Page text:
As Catholics, my wife and I were enjoined never to use abortion to destroy the life we created, and we never have. We thought Church doctrine was clear on this, and — more than that — both of us felt it in full agreement with what our hearts and our consciences told us. For me life or fetal life in the womb should be protected, even if five of nine Justices of the Supreme Court and my neighbor disagree with me. A fetus is different from an appendix or a set of tonsils. At the very least, even if the argument is made by some scientists or some theologians that in the early stages of fetal development we can’t discern human life, the full potential of human life is indisputably there. That — to my less subtle mind — by itself should demand respect, caution, indeed . . . reverence.
And those who don’t — those who endorse legalized abortions — aren’t a ruthless, callous alliance of anti-Christians determined to overthrow our moral standards. In many cases, the proponents of legal abortion are the very people who have worked with Catholics to realize the goals of social justice set out in papal encyclicals: the American Lutheran Church, the Central Conference of American Rabbis, the Presbyterian Church in the United States, B’nai B’rith Women, the Women of the Episcopal Church. These are just a few of the religious organizations that don’t share the Church’s position on abortion.
Certainly, we should not be forced to mold Catholic morality to conform to disagreement by non-Catholics however sincere or severe their disagreement. Our bishops should be teachers not pollsters. They should not change what we Catholics believe in order to ease our consciences or please our friends or protect the Church from criticism.
But if the breadth, intensity and sincerity of oppostion to church teaching shouldn’t be allowed to shape our Catholic morality, it can’t help but determine our ability — our realistic, political ability — to translate our Catholic morality into civil law, a law not for the believers who don’t need it but for the disbelievers who reject it.
And it is here, in our attempt to find a political answer to abortion– an answer beyond our private observance of Catholic morality — that we encounter controversy within and without the Church over how and in what degree to press the case that our morality should be everybody else’s, and to what effect.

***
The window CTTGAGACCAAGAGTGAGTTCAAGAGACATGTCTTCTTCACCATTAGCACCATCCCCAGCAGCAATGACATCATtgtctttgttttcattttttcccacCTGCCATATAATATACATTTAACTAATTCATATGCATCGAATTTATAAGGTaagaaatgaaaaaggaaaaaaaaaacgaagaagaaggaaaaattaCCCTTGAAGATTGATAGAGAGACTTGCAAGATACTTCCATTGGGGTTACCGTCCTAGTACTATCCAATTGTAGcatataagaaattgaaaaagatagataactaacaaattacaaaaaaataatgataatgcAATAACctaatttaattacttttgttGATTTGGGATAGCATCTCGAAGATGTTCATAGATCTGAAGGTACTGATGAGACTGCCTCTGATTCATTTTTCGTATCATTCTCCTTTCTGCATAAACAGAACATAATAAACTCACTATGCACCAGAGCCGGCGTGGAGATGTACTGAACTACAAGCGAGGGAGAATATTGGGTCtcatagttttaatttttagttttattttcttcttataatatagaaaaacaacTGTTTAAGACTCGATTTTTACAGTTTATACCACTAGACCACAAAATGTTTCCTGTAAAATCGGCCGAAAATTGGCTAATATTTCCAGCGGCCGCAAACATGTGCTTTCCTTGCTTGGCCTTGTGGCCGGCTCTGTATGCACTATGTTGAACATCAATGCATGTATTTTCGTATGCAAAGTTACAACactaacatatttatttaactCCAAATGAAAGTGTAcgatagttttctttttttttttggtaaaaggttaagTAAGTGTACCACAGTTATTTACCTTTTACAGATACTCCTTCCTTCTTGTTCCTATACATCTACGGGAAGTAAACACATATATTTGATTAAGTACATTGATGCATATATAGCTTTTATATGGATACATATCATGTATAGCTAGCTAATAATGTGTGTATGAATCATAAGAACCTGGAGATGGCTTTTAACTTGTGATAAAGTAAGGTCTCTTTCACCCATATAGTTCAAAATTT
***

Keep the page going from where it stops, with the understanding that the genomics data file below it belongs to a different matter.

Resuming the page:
I repeat, there is no Church teaching that mandates the best political course for making our belief everyone’s rule, for spreading this part of our Catholicism. There is neither an encyclical nor a catechism that spells out a political strategy for achieving legislative goals.
The speech reeked of sophistry from beginning to end, and thus of course was praised as “thoughtful” by the then President of Notre Dame, Father Theodore Hesburgh, a man who had privately condemned pro-lifers as “mindless zealots” and who was ever eager to give protection to Catholic pro-aborts, while “officially” being pro-life. The amusing thing is how quickly the mask of tolerance slipped. Mario Cuomo argued that tolerance obliged Catholic politicians to oppose legal protection to the unborn, and three decades later his son Andrew is attempting to ride to the White House over the bodies of aborted kids and stating that pro-lifers have no place in his New York.
The bitter truth of course is that abortion remains legal in this country, and the slaughter of the innocent continues unabated, largely due to “Catholics” like the Cuomos and powerful forces within the Church in this country who give them aid and comfort.